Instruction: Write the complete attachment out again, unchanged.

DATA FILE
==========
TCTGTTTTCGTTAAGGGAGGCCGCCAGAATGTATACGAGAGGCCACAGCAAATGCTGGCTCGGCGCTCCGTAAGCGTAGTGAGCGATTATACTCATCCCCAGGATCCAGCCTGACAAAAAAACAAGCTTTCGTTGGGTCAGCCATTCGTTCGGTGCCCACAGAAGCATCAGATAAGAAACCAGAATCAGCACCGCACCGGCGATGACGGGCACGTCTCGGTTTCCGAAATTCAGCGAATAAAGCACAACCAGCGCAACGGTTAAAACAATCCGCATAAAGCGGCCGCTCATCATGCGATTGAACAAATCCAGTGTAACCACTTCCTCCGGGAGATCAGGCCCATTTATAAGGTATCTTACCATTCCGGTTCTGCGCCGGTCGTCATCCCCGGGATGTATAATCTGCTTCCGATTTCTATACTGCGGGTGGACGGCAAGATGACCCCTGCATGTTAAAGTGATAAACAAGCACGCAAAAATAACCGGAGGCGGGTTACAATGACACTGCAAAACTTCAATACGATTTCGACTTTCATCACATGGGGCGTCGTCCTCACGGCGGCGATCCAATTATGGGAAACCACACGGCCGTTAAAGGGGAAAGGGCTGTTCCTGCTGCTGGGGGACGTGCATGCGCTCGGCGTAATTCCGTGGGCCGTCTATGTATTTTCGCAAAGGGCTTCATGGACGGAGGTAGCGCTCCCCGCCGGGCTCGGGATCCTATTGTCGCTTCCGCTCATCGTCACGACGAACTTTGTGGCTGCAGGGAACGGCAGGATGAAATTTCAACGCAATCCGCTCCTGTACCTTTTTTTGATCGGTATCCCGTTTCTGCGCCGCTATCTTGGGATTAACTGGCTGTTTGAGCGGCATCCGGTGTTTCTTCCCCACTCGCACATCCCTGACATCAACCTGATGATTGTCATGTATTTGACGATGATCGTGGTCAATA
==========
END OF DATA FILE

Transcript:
TCTGTTTTCGTTAAGGGAGGCCGCCAGAATGTATACGAGAGGCCACAGCAAATGCTGGCTCGGCGCTCCGTAAGCGTAGTGAGCGATTATACTCATCCCCAGGATCCAGCCTGACAAAAAAACAAGCTTTCGTTGGGTCAGCCATTCGTTCGGTGCCCACAGAAGCATCAGATAAGAAACCAGAATCAGCACCGCACCGGCGATGACGGGCACGTCTCGGTTTCCGAAATTCAGCGAATAAAGCACAACCAGCGCAACGGTTAAAACAATCCGCATAAAGCGGCCGCTCATCATGCGATTGAACAAATCCAGTGTAACCACTTCCTCCGGGAGATCAGGCCCATTTATAAGGTATCTTACCATTCCGGTTCTGCGCCGGTCGTCATCCCCGGGATGTATAATCTGCTTCCGATTTCTATACTGCGGGTGGACGGCAAGATGACCCCTGCATGTTAAAGTGATAAACAAGCACGCAAAAATAACCGGAGGCGGGTTACAATGACACTGCAAAACTTCAATACGATTTCGACTTTCATCACATGGGGCGTCGTCCTCACGGCGGCGATCCAATTATGGGAAACCACACGGCCGTTAAAGGGGAAAGGGCTGTTCCTGCTGCTGGGGGACGTGCATGCGCTCGGCGTAATTCCGTGGGCCGTCTATGTATTTTCGCAAAGGGCTTCATGGACGGAGGTAGCGCTCCCCGCCGGGCTCGGGATCCTATTGTCGCTTCCGCTCATCGTCACGACGAACTTTGTGGCTGCAGGGAACGGCAGGATGAAATTTCAACGCAATCCGCTCCTGTACCTTTTTTTGATCGGTATCCCGTTTCTGCGCCGCTATCTTGGGATTAACTGGCTGTTTGAGCGGCATCCGGTGTTTCTTCCCCACTCGCACATCCCTGACATCAACCTGATGATTGTCATGTATTTGACGATGATCGTGGTCAATA